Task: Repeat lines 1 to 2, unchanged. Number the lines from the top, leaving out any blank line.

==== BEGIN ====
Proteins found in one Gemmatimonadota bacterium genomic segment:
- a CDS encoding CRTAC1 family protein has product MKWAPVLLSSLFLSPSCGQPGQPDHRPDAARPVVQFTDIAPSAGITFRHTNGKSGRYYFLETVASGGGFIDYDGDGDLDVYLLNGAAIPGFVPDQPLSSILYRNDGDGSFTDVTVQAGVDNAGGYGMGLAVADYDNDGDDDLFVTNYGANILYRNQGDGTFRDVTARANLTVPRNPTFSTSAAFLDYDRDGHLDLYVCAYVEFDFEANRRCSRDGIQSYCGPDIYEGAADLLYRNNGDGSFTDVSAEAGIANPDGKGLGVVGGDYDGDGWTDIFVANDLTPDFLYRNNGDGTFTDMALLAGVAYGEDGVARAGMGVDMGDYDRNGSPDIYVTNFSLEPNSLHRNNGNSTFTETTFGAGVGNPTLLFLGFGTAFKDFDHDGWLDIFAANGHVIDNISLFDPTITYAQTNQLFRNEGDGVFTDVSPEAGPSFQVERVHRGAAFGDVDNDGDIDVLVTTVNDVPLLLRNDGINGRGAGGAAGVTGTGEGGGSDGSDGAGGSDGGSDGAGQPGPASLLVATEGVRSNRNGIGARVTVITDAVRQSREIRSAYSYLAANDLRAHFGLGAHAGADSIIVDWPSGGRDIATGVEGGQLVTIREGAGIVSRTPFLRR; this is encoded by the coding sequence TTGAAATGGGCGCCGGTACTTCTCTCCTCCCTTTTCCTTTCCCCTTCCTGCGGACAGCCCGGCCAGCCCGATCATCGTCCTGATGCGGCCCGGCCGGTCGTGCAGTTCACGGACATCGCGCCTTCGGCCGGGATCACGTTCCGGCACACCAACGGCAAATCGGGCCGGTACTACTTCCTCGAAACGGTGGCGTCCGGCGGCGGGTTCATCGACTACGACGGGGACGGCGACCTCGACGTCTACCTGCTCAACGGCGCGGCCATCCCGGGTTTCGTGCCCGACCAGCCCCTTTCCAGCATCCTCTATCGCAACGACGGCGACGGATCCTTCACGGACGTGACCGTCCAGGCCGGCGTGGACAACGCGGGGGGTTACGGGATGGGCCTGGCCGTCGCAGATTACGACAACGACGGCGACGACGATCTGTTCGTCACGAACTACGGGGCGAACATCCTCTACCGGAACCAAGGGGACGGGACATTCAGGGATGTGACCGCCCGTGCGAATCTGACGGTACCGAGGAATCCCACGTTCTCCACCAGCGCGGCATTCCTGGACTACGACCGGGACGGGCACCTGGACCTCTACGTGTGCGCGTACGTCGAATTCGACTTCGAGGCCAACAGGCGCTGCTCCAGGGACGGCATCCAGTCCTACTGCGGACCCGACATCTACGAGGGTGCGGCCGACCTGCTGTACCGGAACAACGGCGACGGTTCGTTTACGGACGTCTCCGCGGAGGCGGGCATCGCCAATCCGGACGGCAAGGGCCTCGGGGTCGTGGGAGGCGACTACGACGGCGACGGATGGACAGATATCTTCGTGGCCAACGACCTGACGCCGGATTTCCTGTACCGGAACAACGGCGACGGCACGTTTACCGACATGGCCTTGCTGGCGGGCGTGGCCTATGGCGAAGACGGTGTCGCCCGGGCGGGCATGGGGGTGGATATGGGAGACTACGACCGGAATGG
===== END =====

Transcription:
Proteins found in one Gemmatimonadota bacterium genomic segment:
- a CDS encoding CRTAC1 family protein has product MKWAPVLLSSLFLSPSCGQPGQPDHRPDAARPVVQFTDIAPSAGITFRHTNGKSGRYYFLETVASGGGFIDYDGDGDLDVYLLNGAAIPGFVPDQPLSSILYRNDGDGSFTDVTVQAGVDNAGGYGMGLAVADYDNDGDDDLFVTNYGANILYRNQGDGTFRDVTARANLTVPRNPTFSTSAAFLDYDRDGHLDLYVCAYVEFDFEANRRCSRDGIQSYCGPDIYEGAADLLYRNNGDGSFTDVSAEAGIANPDGKGLGVVGGDYDGDGWTDIFVANDLTPDFLYRNNGDGTFTDMALLAGVAYGEDGVARAGMGVDMGDYDRNGSPDIYVTNFSLEPNSLHRNNGNSTFTETTFGAGVGNPTLLFLGFGTAFKDFDHDGWLDIFAANGHVIDNISLFDPTITYAQTNQLFRNEGDGVFTDVSPEAGPSFQVERVHRGAAFGDVDNDGDIDVLVTTVNDVPLLLRNDGINGRGAGGAAGVTGTGEGGGSDGSDGAGGSDGGSDGAGQPGPASLLVATEGVRSNRNGIGARVTVITDAVRQSREIRSAYSYLAANDLRAHFGLGAHAGADSIIVDWPSGGRDIATGVEGGQLVTIREGAGIVSRTPFLRR; this is encoded by the coding sequence TTGAAATGGGCGCCGGTACTTCTCTCCTCCCTTTTCCTTTCCCCTTCCTGCGGACAGCCCGGCCAGCCCGATCATCGTCCTGATGCGGCCCGGCCGGTCGTGCAGTTCACGGACATCGCGCCTTCGGCCGGGATCACGTTCCGGCACACCAACGGCAAATCGGGCCGGTACTACTTCCTCGAAACGGTGGCGTCCGGCGGCGGGTTCATCGACTACGACGGGGACGGCGACCTCGACGTCTACCTGCTCAACGGCGCGGCCATCCCGGGTTTCGTGCCCGACCAGCCCCTTTCCAGCATCCTCTATCGCAACGACGGCGACGGATCCTTCACGGACGTGACCGTCCAGGCCGGCGTGGACAACGCGGGGGGTTACGGGATGGGCCTGGCCGTCGCAGATTACGACAACGACGGCGACGACGATCTGTTCGTCACGAACTACGGGGCGAACATCCTCTACCGGAACCAAGGGGACGGGACATTCAGGGATGTGACCGCCCGTGCGAATCTGACGGTACCGAGGAATCCCACGTTCTCCACCAGCGCGGCATTCCTGGACTACGACCGGGACGGGCACCTGGACCTCTACGTGTGCGCGTACGTCGAATTCGACTTCGAGGCCAACAGGCGCTGCTCCAGGGACGGCATCCAGTCCTACTGCGGACCCGACATCTACGAGGGTGCGGCCGACCTGCTGTACCGGAACAACGGCGACGGTTCGTTTACGGACGTCTCCGCGGAGGCGGGCATCGCCAATCCGGACGGCAAGGGCCTCGGGGTCGTGGGAGGCGACTACGACGGCGACGGATGGACAGATATCTTCGTGGCCAACGACCTGACGCCGGATTTCCTGTACCGGAACAACGGCGACGGCACGTTTACCGACATGGCCTTGCTGGCGGGCGTGGCCTATGGCGAAGACGGTGTCGCCCGGGCGGGCATGGGGGTGGATATGGGAGACTACGACCGGAATGG